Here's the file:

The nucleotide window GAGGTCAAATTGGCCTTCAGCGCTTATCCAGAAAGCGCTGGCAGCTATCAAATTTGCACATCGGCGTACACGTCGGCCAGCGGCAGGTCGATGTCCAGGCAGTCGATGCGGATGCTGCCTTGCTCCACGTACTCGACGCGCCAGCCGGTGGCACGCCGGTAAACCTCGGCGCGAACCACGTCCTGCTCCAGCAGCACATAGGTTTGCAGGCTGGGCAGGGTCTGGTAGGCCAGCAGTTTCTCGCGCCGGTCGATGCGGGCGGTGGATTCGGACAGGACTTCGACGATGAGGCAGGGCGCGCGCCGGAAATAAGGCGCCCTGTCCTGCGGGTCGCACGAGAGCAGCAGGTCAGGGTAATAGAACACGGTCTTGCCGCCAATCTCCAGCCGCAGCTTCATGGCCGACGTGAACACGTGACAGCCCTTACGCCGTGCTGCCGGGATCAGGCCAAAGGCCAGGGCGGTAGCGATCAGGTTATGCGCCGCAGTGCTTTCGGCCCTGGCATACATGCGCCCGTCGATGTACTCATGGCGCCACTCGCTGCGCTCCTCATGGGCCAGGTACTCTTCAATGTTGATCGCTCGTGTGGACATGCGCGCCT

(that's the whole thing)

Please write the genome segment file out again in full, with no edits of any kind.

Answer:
The nucleotide window GAGGTCAAATTGGCCTTCAGCGCTTATCCAGAAAGCGCTGGCAGCTATCAAATTTGCACATCGGCGTACACGTCGGCCAGCGGCAGGTCGATGTCCAGGCAGTCGATGCGGATGCTGCCTTGCTCCACGTACTCGACGCGCCAGCCGGTGGCACGCCGGTAAACCTCGGCGCGAACCACGTCCTGCTCCAGCAGCACATAGGTTTGCAGGCTGGGCAGGGTCTGGTAGGCCAGCAGTTTCTCGCGCCGGTCGATGCGGGCGGTGGATTCGGACAGGACTTCGACGATGAGGCAGGGCGCGCGCCGGAAATAAGGCGCCCTGTCCTGCGGGTCGCACGAGAGCAGCAGGTCAGGGTAATAGAACACGGTCTTGCCGCCAATCTCCAGCCGCAGCTTCATGGCCGACGTGAACACGTGACAGCCCTTACGCCGTGCTGCCGGGATCAGGCCAAAGGCCAGGGCGGTAGCGATCAGGTTATGCGCCGCAGTGCTTTCGGCCCTGGCATACATGCGCCCGTCGATGTACTCATGGCGCCACTCGCTGCGCTCCTCATGGGCCAGGTACTCTTCAATGTTGATCGCTCGTGTGGACATGCGCGCCT